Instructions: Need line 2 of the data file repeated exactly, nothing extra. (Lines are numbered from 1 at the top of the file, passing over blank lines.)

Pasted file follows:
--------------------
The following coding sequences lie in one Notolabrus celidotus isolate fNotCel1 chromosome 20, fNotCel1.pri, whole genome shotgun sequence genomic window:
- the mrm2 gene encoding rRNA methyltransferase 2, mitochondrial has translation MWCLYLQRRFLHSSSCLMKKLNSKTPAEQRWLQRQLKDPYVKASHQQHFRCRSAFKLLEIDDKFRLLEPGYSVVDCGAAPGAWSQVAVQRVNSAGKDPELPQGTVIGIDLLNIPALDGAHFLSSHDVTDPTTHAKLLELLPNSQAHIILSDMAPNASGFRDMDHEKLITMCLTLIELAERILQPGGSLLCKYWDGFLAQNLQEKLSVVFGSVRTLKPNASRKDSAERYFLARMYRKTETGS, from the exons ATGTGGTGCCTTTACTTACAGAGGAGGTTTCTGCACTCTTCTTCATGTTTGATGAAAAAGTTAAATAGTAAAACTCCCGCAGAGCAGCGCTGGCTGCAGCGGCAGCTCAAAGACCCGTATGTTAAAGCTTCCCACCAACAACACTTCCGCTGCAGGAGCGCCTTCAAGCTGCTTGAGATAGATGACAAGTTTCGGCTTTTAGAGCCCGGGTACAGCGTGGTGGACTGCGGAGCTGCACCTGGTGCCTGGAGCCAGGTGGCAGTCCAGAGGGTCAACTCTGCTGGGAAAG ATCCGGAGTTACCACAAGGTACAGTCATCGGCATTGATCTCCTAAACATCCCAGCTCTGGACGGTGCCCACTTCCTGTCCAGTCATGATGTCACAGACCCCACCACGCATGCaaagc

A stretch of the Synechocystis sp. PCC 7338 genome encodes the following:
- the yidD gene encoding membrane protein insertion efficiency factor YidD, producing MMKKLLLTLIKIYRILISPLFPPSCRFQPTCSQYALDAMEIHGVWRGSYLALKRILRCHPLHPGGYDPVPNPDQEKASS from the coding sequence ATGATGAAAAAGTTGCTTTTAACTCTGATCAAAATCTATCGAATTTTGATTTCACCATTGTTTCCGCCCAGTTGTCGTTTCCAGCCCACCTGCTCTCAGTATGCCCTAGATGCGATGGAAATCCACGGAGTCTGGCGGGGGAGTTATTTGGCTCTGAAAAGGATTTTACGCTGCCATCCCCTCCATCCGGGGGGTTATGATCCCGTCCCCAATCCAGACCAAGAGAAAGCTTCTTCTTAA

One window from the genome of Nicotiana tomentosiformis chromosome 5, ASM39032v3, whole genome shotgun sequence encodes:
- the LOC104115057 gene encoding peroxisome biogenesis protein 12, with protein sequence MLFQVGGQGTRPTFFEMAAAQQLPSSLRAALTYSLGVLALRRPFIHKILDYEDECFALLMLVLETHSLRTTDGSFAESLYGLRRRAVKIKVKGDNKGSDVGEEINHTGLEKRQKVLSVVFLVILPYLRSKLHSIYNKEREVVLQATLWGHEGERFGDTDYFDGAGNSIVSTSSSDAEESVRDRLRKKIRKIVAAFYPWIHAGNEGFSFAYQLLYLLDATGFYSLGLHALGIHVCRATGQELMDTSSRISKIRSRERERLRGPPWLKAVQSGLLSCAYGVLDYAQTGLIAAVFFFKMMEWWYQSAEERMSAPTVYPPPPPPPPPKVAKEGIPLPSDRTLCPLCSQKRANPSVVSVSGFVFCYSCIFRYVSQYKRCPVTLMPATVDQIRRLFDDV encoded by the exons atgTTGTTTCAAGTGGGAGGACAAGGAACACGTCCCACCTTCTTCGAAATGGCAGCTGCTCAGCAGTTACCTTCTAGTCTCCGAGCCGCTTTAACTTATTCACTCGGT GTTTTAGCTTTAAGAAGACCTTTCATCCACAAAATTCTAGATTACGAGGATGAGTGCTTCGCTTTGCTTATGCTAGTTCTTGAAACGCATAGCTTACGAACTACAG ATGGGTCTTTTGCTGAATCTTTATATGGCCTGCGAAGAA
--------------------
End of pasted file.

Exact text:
- the mrm2 gene encoding rRNA methyltransferase 2, mitochondrial has translation MWCLYLQRRFLHSSSCLMKKLNSKTPAEQRWLQRQLKDPYVKASHQQHFRCRSAFKLLEIDDKFRLLEPGYSVVDCGAAPGAWSQVAVQRVNSAGKDPELPQGTVIGIDLLNIPALDGAHFLSSHDVTDPTTHAKLLELLPNSQAHIILSDMAPNASGFRDMDHEKLITMCLTLIELAERILQPGGSLLCKYWDGFLAQNLQEKLSVVFGSVRTLKPNASRKDSAERYFLARMYRKTETGS, from the exons ATGTGGTGCCTTTACTTACAGAGGAGGTTTCTGCACTCTTCTTCATGTTTGATGAAAAAGTTAAATAGTAAAACTCCCGCAGAGCAGCGCTGGCTGCAGCGGCAGCTCAAAGACCCGTATGTTAAAGCTTCCCACCAACAACACTTCCGCTGCAGGAGCGCCTTCAAGCTGCTTGAGATAGATGACAAGTTTCGGCTTTTAGAGCCCGGGTACAGCGTGGTGGACTGCGGAGCTGCACCTGGTGCCTGGAGCCAGGTGGCAGTCCAGAGGGTCAACTCTGCTGGGAAAG ATCCGGAGTTACCACAAGGTACAGTCATCGGCATTGATCTCCTAAACATCCCAGCTCTGGACGGTGCCCACTTCCTGTCCAGTCATGATGTCACAGACCCCACCACGCATGCaaagc